GARDENS of COTE D'AZUR and TUSCANY
September 16 – 26th, 2006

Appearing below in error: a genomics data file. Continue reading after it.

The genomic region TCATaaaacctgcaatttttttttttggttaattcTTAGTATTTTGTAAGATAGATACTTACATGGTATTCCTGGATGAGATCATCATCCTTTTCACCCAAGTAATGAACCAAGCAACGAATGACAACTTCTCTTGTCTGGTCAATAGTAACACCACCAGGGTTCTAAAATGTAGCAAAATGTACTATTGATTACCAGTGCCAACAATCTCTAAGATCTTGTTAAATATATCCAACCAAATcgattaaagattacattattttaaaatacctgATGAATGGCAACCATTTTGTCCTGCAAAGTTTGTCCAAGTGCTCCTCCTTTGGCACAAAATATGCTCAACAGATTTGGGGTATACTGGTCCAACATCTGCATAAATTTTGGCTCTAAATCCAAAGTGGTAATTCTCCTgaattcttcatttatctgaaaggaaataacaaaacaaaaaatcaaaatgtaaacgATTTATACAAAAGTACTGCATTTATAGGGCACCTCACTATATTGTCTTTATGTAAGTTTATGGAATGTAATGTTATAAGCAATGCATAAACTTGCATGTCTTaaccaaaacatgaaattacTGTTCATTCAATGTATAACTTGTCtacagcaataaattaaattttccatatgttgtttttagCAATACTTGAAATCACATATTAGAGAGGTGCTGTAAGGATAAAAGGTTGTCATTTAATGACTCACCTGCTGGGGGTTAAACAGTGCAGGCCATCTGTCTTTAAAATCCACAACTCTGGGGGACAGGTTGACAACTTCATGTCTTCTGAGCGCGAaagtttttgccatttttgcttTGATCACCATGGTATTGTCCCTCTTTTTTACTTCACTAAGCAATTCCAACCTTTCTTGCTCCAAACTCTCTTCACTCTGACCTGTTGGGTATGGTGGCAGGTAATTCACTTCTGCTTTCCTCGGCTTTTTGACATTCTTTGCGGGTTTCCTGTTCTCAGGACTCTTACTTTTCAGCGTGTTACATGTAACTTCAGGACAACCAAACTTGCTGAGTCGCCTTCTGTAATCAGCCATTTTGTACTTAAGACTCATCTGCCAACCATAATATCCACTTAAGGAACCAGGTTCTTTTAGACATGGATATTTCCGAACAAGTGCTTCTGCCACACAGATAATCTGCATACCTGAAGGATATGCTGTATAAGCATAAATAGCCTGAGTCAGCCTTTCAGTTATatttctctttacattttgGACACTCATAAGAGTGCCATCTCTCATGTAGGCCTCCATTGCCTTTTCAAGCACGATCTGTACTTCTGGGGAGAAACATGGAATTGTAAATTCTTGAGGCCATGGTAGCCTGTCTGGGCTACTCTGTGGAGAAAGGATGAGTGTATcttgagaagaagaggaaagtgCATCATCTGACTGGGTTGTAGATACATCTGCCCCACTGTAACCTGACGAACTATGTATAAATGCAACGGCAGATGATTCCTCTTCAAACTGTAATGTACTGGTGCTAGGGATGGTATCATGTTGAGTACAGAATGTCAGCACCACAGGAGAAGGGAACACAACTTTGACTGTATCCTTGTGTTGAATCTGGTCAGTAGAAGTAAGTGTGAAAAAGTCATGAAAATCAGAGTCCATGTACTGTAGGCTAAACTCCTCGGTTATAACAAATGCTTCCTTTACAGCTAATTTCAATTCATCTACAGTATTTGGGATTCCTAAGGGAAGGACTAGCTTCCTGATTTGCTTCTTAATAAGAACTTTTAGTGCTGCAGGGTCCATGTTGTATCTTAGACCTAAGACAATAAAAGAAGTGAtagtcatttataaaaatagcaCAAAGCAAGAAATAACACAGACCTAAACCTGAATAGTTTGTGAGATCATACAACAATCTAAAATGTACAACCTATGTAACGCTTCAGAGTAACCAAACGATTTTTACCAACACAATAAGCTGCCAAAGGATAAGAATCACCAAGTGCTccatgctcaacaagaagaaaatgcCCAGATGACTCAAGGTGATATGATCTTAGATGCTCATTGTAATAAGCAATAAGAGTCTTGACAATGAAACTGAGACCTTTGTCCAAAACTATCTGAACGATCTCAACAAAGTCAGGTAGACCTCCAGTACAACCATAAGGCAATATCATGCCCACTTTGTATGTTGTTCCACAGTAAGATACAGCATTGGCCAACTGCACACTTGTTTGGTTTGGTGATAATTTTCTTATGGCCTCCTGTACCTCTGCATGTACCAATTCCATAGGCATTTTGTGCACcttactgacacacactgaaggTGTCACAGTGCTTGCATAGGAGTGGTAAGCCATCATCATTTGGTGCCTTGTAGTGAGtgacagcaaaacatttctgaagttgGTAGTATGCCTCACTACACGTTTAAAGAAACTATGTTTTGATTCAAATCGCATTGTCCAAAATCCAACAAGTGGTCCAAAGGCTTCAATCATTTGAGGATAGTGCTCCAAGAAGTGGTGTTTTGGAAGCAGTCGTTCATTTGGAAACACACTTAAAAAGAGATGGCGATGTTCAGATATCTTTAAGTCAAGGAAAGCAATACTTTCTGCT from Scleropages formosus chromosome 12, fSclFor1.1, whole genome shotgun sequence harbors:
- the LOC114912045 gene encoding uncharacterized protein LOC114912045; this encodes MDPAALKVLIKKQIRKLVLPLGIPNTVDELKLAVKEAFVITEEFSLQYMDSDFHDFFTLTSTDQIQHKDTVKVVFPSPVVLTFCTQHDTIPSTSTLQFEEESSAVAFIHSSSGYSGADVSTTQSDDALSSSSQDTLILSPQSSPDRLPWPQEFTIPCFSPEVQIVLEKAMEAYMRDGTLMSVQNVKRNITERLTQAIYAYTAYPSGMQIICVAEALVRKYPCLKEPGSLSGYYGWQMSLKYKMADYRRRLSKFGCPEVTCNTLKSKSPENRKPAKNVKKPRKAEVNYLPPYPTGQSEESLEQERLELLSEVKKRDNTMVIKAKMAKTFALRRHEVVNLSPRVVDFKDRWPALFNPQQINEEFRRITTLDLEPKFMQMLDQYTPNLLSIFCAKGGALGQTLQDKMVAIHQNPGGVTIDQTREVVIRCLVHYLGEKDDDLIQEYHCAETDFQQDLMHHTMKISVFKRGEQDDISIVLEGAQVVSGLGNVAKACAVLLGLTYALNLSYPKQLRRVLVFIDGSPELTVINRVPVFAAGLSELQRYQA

September 24th was our visit out to Lucca and the Villa Gardens of Mansi and Torrigiani. Villa Mansi itself stands out among other Luccanese palaces, as do the once elaborate water gardens designed by the late Baroque architect, Filippo Juvarra. The present house was begun in the late 16th century and rebuilt in the 1630s, but it was then recast for the Mansi family in the 1670s. Juvarra altered the gardens in 1720, giving them the theatrical stamp that can be seen today. However, only the fishpond, the ruins of Diana's Grotto, a section of cascade and segments of hedge survive today. This is also where we choose to take some group photographs…the stairs were perfect for that… We stopped at a delightful local restaurant for lunch and even though they were not expecting a group this size to just pop in, what a lunch we all had. Absolutely delicious. Then it was on to the Villa Torrigiani (on 2007 tour) It and the park date back to the beginning of the 16th century. The owners then were the powerful Buonvisi family. During the first half of the 17th Century Villa Torrigiani was purchased by Marquis Nicolao Santini, the ambassador of the Republic of Lucca to the court of Louis 14th (the sun King), who wanted to transform it into a sumptuous dwelling, with a garden of flowering parterres and grand basins, into which the facade would reflect. The garden was to be built according to the plans done by Le Notre for the royal home of Versailles. Theater of Flora with grottoes and water works which still function and which are visible in the Grotto of the Winds. There is an exceptional example of a round grotto with stone mosaics and the niches surrounding with remarkable statues of the winds, fountains serving as basins, and above them a dome from which great rain pours down. We saw splendid examples of Liliodendron Tulipifera, Taxodium Disdreum, Olsmanthus Fragrans, Atlas Cedar and many varieties of magnolias and Camellia. ‘The garden was designed in accordance with strict Tuscan canons of symmetry and geometry, which also call for continuity with the surrounding countryside.’


 

 

 

 

 


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